Explicit Waits are highly recommended to be used instead of hardcoded time delays. But, Explicit Waits still require a timeout value to be specified.

The Story

Up until now, we've typically used 5, 10 or 20 seconds using our own judgement of the speed of the functionality under test which has the "human bias" component unfortunately.

The problem though arose when we've started to execute tests on different servers against different instances of our application which brought extra impacts of the network and different performances of the servers.

Then, we've started to increase wait timeouts here and there to counteract network speed and slow application performance.

The problem is, now, when there is an actual timeout failure, sometimes we wait for much longer than it is actually needed making the feedback turnaround slower.

The Question

What considerations should we take into account when choosing Explicit Wait timeout values?

We've also thought about developing a system of weights for different instances of our application, which would dynamically adjust all the timeouts we are using inside the test automation codebase. Would really appreciate if someone would share experience doing something similar.

  • What sort of testing are you doing? Aug 1, 2017 at 17:24
  • @KevinMcKenzie these are automated end-to-end tests based on Protractor/WebDriverJS. Sorry, for not mentioning that explicitly.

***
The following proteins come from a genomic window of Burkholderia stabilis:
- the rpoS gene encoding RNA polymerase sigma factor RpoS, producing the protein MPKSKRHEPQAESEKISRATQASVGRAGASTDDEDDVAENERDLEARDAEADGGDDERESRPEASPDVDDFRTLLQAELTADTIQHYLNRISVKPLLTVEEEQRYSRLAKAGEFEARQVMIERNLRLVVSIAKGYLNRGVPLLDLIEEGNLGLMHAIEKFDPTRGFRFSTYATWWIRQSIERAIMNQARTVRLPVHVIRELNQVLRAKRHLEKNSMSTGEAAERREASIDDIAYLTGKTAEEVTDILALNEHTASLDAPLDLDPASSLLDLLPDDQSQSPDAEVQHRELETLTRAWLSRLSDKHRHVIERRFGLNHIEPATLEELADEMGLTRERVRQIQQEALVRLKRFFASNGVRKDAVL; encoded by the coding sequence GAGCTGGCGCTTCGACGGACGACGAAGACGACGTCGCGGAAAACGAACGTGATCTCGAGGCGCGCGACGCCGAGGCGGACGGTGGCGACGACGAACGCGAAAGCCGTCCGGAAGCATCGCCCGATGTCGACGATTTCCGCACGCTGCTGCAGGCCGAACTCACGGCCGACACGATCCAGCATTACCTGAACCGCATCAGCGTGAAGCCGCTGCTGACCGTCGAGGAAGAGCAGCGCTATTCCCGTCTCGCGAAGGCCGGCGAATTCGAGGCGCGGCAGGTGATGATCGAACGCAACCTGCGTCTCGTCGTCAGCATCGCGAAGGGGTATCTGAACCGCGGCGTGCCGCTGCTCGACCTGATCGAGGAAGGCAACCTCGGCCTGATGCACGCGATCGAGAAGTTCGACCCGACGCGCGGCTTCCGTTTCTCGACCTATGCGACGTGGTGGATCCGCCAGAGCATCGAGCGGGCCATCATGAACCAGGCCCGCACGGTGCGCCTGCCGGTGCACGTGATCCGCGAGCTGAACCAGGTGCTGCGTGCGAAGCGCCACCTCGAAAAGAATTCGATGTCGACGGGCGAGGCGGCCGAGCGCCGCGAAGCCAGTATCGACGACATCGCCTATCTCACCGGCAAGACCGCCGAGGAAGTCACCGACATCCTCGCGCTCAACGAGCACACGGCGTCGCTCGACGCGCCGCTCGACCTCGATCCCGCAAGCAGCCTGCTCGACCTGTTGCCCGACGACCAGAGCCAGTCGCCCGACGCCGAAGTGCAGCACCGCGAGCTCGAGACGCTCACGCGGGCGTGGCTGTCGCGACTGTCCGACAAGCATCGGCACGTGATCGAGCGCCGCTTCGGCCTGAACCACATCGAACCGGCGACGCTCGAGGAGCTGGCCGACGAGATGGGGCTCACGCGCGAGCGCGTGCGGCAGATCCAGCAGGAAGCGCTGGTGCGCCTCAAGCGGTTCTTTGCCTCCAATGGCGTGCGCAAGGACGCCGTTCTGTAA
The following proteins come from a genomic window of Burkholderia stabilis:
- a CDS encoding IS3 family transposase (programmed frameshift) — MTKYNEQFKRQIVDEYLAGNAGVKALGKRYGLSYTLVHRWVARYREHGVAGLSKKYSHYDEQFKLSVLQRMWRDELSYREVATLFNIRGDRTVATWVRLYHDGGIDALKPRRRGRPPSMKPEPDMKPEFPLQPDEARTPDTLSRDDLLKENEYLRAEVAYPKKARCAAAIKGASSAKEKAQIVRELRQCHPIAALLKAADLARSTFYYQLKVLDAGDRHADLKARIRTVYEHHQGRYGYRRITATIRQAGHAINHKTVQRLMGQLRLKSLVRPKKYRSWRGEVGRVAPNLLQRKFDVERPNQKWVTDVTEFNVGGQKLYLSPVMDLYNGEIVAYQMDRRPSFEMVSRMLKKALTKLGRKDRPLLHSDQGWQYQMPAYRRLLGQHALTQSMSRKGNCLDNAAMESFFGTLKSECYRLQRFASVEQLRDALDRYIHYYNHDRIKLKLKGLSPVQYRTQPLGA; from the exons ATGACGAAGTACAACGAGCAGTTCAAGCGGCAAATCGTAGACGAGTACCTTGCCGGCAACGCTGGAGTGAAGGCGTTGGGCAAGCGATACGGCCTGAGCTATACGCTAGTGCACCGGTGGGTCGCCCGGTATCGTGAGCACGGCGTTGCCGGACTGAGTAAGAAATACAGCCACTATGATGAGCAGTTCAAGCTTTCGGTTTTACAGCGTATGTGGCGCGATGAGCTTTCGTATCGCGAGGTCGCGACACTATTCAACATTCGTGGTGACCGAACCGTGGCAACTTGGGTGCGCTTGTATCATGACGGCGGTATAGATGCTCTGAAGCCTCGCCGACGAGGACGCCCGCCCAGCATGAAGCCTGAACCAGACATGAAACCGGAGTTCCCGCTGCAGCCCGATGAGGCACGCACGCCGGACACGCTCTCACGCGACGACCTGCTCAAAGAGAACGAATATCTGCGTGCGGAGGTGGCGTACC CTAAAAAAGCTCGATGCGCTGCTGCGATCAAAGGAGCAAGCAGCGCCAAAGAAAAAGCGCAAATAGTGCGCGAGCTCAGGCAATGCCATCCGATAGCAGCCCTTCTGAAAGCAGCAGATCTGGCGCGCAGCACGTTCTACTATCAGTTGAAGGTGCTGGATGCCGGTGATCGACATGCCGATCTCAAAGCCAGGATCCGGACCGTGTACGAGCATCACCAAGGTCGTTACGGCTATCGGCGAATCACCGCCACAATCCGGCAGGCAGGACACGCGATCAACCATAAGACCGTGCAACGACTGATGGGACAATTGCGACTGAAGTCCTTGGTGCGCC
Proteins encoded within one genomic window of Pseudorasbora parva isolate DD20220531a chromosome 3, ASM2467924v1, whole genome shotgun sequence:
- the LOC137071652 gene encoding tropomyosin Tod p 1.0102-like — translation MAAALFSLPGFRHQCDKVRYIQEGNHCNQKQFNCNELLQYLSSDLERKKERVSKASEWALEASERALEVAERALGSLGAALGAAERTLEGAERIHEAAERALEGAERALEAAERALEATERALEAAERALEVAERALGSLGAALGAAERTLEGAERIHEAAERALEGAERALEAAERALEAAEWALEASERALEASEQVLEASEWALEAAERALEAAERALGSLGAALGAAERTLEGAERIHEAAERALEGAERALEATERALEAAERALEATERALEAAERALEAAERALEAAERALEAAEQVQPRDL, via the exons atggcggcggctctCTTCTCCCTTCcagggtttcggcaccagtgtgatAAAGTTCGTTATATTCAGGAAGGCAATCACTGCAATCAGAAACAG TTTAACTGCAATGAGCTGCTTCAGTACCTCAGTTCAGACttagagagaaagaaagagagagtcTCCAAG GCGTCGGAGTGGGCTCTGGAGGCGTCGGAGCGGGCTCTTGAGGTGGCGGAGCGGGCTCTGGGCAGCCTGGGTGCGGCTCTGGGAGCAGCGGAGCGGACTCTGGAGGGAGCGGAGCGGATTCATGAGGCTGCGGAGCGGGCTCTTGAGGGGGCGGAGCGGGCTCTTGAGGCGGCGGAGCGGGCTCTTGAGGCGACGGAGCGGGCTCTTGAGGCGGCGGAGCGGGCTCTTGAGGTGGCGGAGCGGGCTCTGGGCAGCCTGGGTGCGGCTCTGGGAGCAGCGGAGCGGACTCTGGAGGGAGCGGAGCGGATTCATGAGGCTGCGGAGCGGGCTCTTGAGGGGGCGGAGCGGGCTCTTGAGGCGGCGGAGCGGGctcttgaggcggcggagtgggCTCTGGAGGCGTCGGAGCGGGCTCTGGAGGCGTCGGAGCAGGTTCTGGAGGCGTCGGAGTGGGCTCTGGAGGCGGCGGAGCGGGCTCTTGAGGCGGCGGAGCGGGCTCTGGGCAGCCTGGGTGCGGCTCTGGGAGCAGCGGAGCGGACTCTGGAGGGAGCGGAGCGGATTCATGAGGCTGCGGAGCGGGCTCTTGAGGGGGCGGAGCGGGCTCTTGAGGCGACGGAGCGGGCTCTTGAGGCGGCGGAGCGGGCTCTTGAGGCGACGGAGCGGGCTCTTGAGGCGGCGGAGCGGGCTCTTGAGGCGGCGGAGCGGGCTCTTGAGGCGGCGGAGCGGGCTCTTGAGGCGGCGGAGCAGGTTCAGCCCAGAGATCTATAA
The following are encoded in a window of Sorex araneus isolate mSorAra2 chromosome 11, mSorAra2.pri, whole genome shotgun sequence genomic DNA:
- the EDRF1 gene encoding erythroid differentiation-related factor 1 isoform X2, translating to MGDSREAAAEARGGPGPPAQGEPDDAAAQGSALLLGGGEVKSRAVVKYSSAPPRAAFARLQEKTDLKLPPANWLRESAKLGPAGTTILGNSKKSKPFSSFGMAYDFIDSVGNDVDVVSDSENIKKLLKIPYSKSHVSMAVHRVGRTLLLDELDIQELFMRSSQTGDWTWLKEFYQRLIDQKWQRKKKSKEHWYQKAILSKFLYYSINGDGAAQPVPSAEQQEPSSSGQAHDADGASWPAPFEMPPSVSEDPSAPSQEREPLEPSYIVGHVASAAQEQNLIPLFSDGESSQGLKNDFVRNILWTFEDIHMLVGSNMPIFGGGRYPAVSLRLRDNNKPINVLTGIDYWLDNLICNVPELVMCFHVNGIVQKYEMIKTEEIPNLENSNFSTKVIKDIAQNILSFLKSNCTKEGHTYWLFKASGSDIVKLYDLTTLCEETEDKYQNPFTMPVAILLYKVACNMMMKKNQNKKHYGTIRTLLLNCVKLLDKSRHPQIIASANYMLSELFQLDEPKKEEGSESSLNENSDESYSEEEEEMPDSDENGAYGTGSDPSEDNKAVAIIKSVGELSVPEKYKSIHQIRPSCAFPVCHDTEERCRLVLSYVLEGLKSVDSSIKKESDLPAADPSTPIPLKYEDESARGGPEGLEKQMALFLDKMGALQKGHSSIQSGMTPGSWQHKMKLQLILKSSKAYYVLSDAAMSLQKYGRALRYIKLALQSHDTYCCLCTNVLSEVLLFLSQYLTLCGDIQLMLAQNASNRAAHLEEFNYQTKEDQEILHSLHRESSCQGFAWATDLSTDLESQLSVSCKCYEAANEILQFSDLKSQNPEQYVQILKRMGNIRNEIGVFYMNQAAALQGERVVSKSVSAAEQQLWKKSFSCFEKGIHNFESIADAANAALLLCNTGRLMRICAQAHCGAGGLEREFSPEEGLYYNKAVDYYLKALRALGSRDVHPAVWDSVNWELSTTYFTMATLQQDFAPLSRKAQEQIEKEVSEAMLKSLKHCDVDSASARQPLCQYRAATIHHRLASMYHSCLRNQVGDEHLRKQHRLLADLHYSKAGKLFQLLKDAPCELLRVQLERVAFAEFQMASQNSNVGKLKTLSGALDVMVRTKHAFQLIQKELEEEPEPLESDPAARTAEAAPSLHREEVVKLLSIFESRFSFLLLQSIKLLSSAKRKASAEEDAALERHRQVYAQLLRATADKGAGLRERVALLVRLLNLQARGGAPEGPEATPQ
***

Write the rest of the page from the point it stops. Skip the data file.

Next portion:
– alecxe
    Aug 1, 2017 at 17:25
  • 1
    I haven't actually implemented this, but I've thought about enhancing our internal test framework to include a server health check in the explicit wait (i.e. we have an internal monitoring server as well as internal health endpoints for the various services), and bail on the explicit wait loop if the service is detected to be down.
    – ernie
    Aug 1, 2017 at 18:17

5 Answers 5


Rather than observed response time, I prefer this limit: The maximum acceptable response time. This may differ for different requests.

This becomes trickier, of course, when the test code and test environment inject delays over and above the system response time. So I sometimes (grudgingly) increase the wait times to account for those. And put in a lot of effort to reduce those test-induced delays.

If “maximum acceptable response time” is too painful to tolerate in tests, that’s a sign to reconsider what is acceptable.

  • 1
    I do this too and totally agree. If it's really that slow I usually mention that as a performance bug to fix as it's a usability issue in the wait time. Usually there is an acceptable max wait that will work for all pages to keep one under a desired performance marker. Then anything that fails due to the wait time is manually tested and either is a performance bug or a functional bug if it literally doesn't return at all. I ensure these are all implicit waits though and never an explicit counting wait.
    – mutt
    Aug 7, 2017 at 21:27

I have no problem having quite long explicit waits because my test rely on expected conditions instead. So wait fails only when expected condition failed and so test failed.

We have two helper methods. Wait for regular actions expires in 60 sec, and for some extremely long calculations at 180 sec. So I guess you can set those limits as config parameters and use different configuration values for different system architectures/settings.